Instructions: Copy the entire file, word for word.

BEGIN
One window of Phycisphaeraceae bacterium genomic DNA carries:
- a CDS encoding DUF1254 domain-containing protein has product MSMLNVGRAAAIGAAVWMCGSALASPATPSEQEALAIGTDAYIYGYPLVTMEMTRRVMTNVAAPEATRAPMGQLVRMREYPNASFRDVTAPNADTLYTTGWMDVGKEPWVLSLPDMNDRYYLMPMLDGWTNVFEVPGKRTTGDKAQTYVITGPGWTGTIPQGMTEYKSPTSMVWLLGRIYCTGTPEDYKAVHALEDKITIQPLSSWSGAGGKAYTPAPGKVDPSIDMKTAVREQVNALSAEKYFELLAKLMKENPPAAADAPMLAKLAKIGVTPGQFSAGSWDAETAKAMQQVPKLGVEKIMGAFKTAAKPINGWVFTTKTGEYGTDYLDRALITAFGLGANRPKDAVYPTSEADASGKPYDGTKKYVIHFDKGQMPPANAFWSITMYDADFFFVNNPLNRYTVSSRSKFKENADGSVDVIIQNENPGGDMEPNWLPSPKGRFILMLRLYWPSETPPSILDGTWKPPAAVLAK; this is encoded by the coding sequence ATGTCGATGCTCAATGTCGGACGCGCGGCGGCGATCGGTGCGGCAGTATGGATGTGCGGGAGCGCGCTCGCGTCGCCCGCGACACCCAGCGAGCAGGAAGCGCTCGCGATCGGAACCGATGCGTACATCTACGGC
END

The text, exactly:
One window of Phycisphaeraceae bacterium genomic DNA carries:
- a CDS encoding DUF1254 domain-containing protein has product MSMLNVGRAAAIGAAVWMCGSALASPATPSEQEALAIGTDAYIYGYPLVTMEMTRRVMTNVAAPEATRAPMGQLVRMREYPNASFRDVTAPNADTLYTTGWMDVGKEPWVLSLPDMNDRYYLMPMLDGWTNVFEVPGKRTTGDKAQTYVITGPGWTGTIPQGMTEYKSPTSMVWLLGRIYCTGTPEDYKAVHALEDKITIQPLSSWSGAGGKAYTPAPGKVDPSIDMKTAVREQVNALSAEKYFELLAKLMKENPPAAADAPMLAKLAKIGVTPGQFSAGSWDAETAKAMQQVPKLGVEKIMGAFKTAAKPINGWVFTTKTGEYGTDYLDRALITAFGLGANRPKDAVYPTSEADASGKPYDGTKKYVIHFDKGQMPPANAFWSITMYDADFFFVNNPLNRYTVSSRSKFKENADGSVDVIIQNENPGGDMEPNWLPSPKGRFILMLRLYWPSETPPSILDGTWKPPAAVLAK; this is encoded by the coding sequence ATGTCGATGCTCAATGTCGGACGCGCGGCGGCGATCGGTGCGGCAGTATGGATGTGCGGGAGCGCGCTCGCGTCGCCCGCGACACCCAGCGAGCAGGAAGCGCTCGCGATCGGAACCGATGCGTACATCTACGGC